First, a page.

And now he had nothing to do but to die; to do which he stood in need of no longer time, for he had studied it long, and to so happy a perfection, that in a former sickness he called Cod to witness he was that minule ready to deliver his soul into his hands, if that minute God would determine his dissolution.* In that sickness he begged of God the constancy to be preserved in thatestate forever; and his patient expectation to have his immortal soul disrobed from her garment of mortality, makes me confident he now had a modest assurance that his prayers were then heard, and his petition granted. He lay fifteen days earnestly

* In his book of Devotions.



ntpecting his hourly change; and ill the last hour of his last day, as his body melted away and vapoured into spirit, his soul having, I verily believe, some revelation of the beatifical vision, he said, " I were "miserable if I might not die;" and after those words closed many periods of his faint breath by saying often, "Thy kingdom come, thy will be done." His speech, which had long been his ready and faithful servant, left him not till the last minute of his life, and then forsook him, not to serve another master, but died before him; for that it was become useless to hi.n that now conversed with God on earth, as angels are said to do in heaven, only by thoughts and looks. Being speechless, he did, as St. Stephen, " look sted"lastly towards heaven, till he saw the Son of God "standing at the right hand of his father." and being satisfied with this blessed sight, as his soul ascended, and his last breath departed from him, he closed hit own eyes; and then disposed his hands and body into such a posture as required not the least alteration by those that came to shroud him.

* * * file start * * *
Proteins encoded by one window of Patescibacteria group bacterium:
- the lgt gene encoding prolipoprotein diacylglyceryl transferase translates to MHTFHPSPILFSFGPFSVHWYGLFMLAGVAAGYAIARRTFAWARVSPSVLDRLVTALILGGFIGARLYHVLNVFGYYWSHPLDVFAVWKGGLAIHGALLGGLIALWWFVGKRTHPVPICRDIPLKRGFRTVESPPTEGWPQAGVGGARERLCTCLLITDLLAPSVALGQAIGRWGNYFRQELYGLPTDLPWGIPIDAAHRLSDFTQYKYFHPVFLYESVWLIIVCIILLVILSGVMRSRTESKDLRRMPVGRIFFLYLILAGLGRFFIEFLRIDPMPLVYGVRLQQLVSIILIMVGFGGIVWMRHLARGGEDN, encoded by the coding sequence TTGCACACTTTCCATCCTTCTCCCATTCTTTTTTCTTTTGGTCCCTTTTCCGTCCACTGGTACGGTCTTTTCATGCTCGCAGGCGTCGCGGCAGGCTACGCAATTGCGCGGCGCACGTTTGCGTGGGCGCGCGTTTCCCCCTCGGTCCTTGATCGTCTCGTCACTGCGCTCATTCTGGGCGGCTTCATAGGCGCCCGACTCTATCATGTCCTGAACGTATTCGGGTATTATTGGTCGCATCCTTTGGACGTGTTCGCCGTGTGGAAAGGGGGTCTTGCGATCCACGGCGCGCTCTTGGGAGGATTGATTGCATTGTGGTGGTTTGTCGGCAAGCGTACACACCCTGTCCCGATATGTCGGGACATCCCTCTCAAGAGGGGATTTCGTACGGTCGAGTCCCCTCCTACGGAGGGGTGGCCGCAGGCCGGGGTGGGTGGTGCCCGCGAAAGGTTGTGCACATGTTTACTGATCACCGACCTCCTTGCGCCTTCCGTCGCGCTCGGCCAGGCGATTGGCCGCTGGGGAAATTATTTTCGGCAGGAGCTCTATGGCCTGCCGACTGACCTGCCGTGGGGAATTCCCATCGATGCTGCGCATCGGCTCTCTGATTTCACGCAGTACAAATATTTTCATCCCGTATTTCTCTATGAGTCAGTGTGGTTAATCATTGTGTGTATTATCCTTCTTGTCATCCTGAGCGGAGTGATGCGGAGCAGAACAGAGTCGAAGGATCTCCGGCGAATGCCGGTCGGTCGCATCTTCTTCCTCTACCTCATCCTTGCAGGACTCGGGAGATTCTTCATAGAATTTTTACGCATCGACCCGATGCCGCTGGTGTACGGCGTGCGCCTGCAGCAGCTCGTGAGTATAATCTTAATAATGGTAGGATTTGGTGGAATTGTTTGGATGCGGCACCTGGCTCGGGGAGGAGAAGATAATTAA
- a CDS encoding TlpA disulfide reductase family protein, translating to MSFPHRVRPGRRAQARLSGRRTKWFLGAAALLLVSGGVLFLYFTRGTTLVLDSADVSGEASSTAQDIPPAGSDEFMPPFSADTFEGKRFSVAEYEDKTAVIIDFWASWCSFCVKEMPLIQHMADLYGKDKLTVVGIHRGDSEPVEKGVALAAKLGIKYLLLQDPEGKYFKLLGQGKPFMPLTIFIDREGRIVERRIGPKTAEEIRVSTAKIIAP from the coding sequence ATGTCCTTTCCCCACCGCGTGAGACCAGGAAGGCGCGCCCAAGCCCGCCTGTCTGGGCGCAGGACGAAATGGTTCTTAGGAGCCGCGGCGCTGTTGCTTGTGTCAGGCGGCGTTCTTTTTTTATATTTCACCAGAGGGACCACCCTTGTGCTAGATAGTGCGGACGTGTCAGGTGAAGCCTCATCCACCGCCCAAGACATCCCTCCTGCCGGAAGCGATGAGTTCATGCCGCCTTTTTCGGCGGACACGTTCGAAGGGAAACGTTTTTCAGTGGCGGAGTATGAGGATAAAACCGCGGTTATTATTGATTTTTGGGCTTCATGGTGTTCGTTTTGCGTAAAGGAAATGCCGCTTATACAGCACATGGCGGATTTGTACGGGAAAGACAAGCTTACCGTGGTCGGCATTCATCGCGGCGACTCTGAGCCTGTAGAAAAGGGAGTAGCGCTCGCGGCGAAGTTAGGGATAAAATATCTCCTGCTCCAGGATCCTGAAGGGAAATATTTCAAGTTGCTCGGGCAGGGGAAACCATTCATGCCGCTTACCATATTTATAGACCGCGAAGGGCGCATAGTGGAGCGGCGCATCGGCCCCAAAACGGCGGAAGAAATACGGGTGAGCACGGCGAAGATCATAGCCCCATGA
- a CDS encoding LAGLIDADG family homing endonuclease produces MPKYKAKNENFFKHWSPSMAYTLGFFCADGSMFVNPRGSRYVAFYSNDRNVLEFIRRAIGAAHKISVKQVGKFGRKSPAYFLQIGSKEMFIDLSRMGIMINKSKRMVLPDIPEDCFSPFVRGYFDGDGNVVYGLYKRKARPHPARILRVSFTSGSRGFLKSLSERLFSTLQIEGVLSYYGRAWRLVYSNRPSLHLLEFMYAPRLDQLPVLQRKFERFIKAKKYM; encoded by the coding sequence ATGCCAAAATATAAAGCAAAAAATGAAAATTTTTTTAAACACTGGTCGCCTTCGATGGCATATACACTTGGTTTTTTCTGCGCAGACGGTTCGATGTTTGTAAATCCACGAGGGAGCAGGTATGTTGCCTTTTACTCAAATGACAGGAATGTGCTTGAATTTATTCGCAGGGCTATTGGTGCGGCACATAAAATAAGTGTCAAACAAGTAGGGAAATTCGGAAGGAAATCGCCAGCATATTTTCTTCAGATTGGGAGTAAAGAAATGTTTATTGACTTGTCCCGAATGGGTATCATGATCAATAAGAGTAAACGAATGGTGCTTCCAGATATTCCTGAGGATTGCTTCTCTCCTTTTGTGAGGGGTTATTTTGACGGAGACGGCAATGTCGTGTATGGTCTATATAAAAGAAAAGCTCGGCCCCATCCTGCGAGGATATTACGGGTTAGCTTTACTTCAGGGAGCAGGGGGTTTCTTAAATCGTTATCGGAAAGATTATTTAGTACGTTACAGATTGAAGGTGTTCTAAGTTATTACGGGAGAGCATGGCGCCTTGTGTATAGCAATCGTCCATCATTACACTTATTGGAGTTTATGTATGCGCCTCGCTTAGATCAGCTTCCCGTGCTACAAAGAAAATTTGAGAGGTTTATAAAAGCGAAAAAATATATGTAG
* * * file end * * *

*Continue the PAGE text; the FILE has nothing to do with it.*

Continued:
Thus variabl.', tnus virtuous, was the life; thus excellent, thus exemplary, was the death, of this memorable man.

He was buried in that place of St. Paul's church which he had appointed for that use some years before bis death, and by which he passed daily to pay hit

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public devotions to Almighty God; (who was then served twice by a public form of prayer and praises in that place) but he was not buried privately, though he desired it; for beside an unnumbered number of others, many persons of nobility, and of eminency for learning, who did love and honour him in his life, did shew it at his death, by a voluntary and sad attendance of his body to the grave, where nothing was so remarkable as a public sorrow.

To which place of his burial some mournful friends repaired, and, as Alexander the Great did to the grave of the famous Achilles, so they strewed his with an abundance of curious and costly flowers; which course they (who were never yet known) continued morning and evening for many days, not ceasing till the Stines that were taken up in that church to give his body admission into the cold earth (now his bed of rest) were again, by the mason's art, so levelled and firmed as they had been formerly, aid his plate of burial undistinguishable to common view.

Nor was this all the honour done to his reverend ashes; for as there be some persons that will not receive a reward for that for which God accounts him'elf a debtor: persons that dare trust God with their charity, and without a witness; so there was, by some grateful unknown friend, that thought Dr, Donne's memory ought to be perpetuated, an hundred marks